The Bay of Santander faces a multitude of challenges and threats, mainly due to population and industrial pressure and all the consequences that derive from it.
The influence of the city of Santander and its metropolitan area cannot be ignored, which means that almost half of the population of Cantabria is concentrated around the Bay.
Santander Bay aerial view
Physical Considerations. Our beautiful bay of Santander currently has an area of approximately 2,350 hectares spread over five municipalities in Cantabria: Santander, Camargo, El Astillero, Marina de Cudeyo and Ribamontán al Mar.
The Bay is formed from the union of different minor estuaries, such as those of Solía, San Salvador and Cubas, the latter being the mouth of the Miera River (popularly known as "La Ría del Cubas". On its shores there are extensive sandy areas such as those of Peligros, La Magdalena and Bikinis in Santander, or El Puntal, in Ribamontán al Mar. The latter forms the longest beach, with a length of 4.5 km. Its dunes close the Bay to the open sea and protect it from the fort Cantabrian waves Precisely between the Puntal to the south and the Magdalena Palace to the north, the mouth that connects the bay with the Cantabrian Sea is created.
Inside, there is a navigation channel 200 m wide and 10-11.5 m deep through which the main flow of water runs. The entrance to the Bay is preceded by the Ensenada de "El Sardinero", in where the island of Mouro is located, with a prominent visual presence in the landscape, despite its small size (1.7 hectares). It is entirely rocky and has a lighthouse at its highest point.
Historical considerations . The Bay of Santander can be considered as a historical bay since it began to be used as a port and refuge by the Roman Empire. Over the centuries it has played an important role in very relevant historical events (Hundred Years War, Brotherhood of the Marshes, expansion of the Kingdom of Castile, the Great Armada of 1588, overseas voyages to America). As a consequence, it was the depository of great naval technology and commercial capabilities that made up the current community of Cantabria, especially its capital Santander.
Source: ENVIRONMENTAL SUSTAINABILITY REPORT OF THE MASTER PLAN OF INFRASTRUCTURES OF THE PORT OF SANTANDER
The original morphology of the bay has undergone important changes, mainly in the last century due to intense industrial development, until it has become the most degraded area in Cantabria. It is estimated that more than 50% of its initial extension has been filled in, drying out an important area of marsh and of the real internal zone, with the consequent loss of the coast (more than 20%), of biodiversity and of natural habitats. The filling actions that have been carried out in the last two centuries have been motivated by the expansion of the port of Santander, the creation of new industrial, residential and service areas and the airport.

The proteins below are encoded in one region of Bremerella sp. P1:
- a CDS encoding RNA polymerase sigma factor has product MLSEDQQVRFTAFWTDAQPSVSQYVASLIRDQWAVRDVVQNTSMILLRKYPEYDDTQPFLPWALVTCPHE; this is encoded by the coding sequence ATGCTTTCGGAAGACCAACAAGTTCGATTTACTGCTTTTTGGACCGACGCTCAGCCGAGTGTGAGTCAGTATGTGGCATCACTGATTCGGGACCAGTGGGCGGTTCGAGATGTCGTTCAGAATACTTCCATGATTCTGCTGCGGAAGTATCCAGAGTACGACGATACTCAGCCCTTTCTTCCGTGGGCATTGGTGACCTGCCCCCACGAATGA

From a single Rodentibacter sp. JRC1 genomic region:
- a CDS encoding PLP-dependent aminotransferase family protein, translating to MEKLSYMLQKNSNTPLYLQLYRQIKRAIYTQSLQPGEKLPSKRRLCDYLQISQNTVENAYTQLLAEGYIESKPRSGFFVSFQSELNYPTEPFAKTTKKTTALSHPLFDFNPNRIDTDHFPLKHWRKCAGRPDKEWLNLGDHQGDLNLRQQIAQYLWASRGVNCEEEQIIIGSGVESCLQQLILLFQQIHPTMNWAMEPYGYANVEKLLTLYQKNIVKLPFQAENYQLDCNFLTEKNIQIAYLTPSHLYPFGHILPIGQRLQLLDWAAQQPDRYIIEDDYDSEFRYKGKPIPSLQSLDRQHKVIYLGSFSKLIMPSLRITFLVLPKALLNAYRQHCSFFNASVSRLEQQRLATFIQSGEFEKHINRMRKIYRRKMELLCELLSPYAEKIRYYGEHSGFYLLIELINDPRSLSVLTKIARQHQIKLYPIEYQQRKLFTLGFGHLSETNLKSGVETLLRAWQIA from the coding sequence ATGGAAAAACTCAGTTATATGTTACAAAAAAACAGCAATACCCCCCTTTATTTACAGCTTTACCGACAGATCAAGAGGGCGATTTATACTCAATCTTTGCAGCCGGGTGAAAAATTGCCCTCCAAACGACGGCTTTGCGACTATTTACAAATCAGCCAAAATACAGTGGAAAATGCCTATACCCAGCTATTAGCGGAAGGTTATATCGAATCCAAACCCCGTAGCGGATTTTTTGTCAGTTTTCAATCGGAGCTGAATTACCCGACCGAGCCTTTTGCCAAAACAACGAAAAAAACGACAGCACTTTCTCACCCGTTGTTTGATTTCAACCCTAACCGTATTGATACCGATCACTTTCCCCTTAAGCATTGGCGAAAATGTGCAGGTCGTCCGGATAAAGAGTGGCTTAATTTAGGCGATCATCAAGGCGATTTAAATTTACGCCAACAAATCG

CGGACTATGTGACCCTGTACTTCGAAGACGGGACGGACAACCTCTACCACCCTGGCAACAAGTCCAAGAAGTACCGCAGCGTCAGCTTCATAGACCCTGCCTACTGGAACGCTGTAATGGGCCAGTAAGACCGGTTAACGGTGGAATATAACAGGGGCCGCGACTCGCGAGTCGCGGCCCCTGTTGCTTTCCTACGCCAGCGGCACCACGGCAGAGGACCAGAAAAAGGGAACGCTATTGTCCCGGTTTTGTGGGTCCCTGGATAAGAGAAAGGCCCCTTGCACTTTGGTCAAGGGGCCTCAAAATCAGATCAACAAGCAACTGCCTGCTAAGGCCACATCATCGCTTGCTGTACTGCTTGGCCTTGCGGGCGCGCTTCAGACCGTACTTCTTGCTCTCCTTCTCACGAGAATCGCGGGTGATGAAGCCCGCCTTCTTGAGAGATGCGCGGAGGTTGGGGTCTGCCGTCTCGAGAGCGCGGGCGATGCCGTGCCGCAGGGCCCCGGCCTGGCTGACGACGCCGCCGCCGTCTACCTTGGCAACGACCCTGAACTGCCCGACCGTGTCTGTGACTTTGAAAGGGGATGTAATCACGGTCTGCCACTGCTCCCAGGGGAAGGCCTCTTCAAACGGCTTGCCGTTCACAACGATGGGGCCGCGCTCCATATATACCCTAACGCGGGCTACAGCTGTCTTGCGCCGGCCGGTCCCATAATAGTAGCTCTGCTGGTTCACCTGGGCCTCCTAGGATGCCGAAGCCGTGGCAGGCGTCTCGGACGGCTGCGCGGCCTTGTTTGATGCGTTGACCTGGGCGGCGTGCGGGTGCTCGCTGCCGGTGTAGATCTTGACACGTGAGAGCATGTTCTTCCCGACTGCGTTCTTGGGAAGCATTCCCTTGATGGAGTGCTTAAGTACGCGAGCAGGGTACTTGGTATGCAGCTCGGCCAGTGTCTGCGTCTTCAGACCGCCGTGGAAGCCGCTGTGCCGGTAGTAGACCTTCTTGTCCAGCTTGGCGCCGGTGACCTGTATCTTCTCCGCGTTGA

However, there have been some natural or naturalized areas in the Santander area of influence, which present a relatively good state of conservation or are potentially valid for regeneration and where precisely, a large part of the existing biodiversity in the Bay of Santander concurs important for the Conservation of Birds), Special Protection Area (ZEPA, 2014) and part of the Network of Marine Protected Areas of Spain (RAMPE).
Ecological importance. The Bay effectively has a great value not only for landscape -to the point that it is considered one of the most beautiful bays in the World-, but also for ecological level due to the great variety of plant formations, many of them of community interest or fauna taxa of special interest. What's more, it Different habitats encompassed in this bay have also made it the most important wetland in Cantabria for wintering waterfowl according to the Census of Wintering Aquatic Birds of Cantabria, carried out by the Spanish Ornithological Society (SEO / Birdlife) in 2009.
Waders are the most abundant, followed by larids, sternids, and acids. In addition, it is home to such remarkable species as the Bittern (Botaurus stellaris) or the Squacco Heron (Ardeola ralloides). The presence of all these birds, which take advantage of the crevices of the cliffs to nest, and the interest in protecting them, has contributed to the naming of the Isla de Mouro as IBA (Important Bird Conservation Area), Special Protection Area (ZEPA, 2014) and part of the Network of Marine Protected Areas of Spain (RAMPE).
Protection. The characteristics of the Bay of Santander make this unique environment necessarily protected. That is why an important area of the Bay belongs to the Natura 2000 Network, basic and essential figure to highlight the environmental importance of this environment.